Sunday, July 17, 2011

Hey, Generation Next: Says You’re Clueless, Belittles Your Pro-Rail Opinions

It’s possible from time to time to look back on developments within a major public affairs issue and know precisely when one side or the other shot itself in the proverbial foot and turned public opinion against it.

That may well have happened with the Honolulu rail project at the start of this weekend., Cliff Slater’s anti-rail website, essentially told Oahu residents 34 and younger “you don’t know what you’re talking about.” (See the July 15th post, "Borreca writes....")

In belittling the City’s assessment that QMark’s public opinion survey found ”overwhelming” support for rail (57 percent support, 40 percent oppose), HonoluluTraffic wrote:

“…the ‘overwhelming’ support only came from those 34 years or younger. Among adults 34 and older, those most likely to know what’s going on politically (emphasis added), there was ‘overwhelming’ opposition.”

How’s THAT for a put-down, Generation Next? In the universe run by, your vote would count half as much as your parents’ and grandparents’!

However you characterize the views of the mid-30s-and-over set, it wasn't nearly enough to turn the entire poll against rail; 57 to 40 percent is indeed overwhelming support.

And so it goes in Mr. Slater’s world – where rail's opposition apparently is so desperate to rationalize away the truly overwhelming support for Honolulu rail that it insults Oahu’s youngest generation.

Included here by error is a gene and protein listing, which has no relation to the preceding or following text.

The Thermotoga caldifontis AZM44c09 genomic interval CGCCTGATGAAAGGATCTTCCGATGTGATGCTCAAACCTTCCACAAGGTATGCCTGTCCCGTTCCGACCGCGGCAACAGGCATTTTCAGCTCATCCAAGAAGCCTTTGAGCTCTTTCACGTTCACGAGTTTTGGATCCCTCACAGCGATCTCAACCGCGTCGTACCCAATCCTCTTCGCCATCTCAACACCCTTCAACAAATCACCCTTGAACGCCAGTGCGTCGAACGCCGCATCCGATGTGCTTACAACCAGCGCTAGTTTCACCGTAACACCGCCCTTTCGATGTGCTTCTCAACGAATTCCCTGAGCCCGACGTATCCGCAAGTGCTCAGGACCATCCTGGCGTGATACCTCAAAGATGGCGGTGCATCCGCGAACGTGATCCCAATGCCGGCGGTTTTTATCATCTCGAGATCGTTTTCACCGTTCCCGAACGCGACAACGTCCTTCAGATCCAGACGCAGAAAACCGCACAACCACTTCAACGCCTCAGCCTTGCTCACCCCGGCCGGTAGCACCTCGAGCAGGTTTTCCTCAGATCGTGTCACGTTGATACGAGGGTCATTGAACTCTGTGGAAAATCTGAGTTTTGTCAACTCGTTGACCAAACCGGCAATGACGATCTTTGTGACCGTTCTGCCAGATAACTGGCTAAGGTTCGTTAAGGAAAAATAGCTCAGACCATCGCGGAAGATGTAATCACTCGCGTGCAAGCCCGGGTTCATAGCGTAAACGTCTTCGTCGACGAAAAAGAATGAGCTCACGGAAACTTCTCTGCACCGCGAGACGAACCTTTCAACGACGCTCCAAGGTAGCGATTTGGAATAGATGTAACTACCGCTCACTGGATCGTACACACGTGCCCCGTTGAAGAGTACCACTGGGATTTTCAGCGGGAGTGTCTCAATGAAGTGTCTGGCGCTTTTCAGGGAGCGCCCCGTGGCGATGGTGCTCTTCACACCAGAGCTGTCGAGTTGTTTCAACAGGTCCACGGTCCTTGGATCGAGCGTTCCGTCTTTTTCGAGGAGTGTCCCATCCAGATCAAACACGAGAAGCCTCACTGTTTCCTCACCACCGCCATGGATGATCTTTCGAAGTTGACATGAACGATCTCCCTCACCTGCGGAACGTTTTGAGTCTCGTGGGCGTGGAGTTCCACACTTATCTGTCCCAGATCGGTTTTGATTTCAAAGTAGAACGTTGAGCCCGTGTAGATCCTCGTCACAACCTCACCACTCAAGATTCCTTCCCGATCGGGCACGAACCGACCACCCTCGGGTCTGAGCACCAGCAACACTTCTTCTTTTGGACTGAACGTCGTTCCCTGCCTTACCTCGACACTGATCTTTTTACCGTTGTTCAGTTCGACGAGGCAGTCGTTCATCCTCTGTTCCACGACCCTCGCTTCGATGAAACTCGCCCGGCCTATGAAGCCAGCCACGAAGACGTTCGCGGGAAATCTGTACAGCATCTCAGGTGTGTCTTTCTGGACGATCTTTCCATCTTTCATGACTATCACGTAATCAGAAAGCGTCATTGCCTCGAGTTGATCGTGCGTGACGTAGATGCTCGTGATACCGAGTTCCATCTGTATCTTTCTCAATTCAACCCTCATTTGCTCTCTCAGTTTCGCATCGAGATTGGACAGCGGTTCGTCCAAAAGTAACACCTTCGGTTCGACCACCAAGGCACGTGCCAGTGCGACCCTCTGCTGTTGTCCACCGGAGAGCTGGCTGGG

Whatever this generation knows about politics, it’s surely more than HonoluluTraffic gives it credit for. It's also undoubtedly more knowledgeable than earlier ones on hot-button issues for which its members are the standard bearers – sustainability, energy efficiency, environmentalism and smart growth. Make no mistake, rail transit is their preference – overwhelmingly.

Remember July 15th as the day somebody's foot was shot off.

1 comment:

sumwonyuno said...

I know it's a rail blog, but I've got to put in my two cents since I'm part of the younger generation. Why aren't the kids more involved in politics? I can think of four reasons:

- institutional bias of older and senior people in positions of power.
- younger age groups go to school and work; older and upper class members have more time to be engaged in politics.
- traditional American suspicion of government + post-Watergate + post-Reagan mentality.
- free rider mentality: you don't have to participate in the political process (vote, lobby, etc) to get benefits (tax breaks, roads, clean air, etc.).

So, in traditional terms of politics participation, observing the lack of people my age at the City Council or on TV (or radio!) is a false positive. Getting an "I don't know" response just means it's not an interesting topic to them, but if you ask on some other issue, you'll hear passion.


Oh wow, I looked at the top 10 comments part on Mr. Slater's post. It's not Eric Ryan standard, but it's aiming for it.

Every new generation has the opportunity to accept or reject previous values, to adopt the past or dream the future. I'm not going to claim that our generation will be any better (because picking standards are subjective).

Adults fight to win; we "do it for the lulz".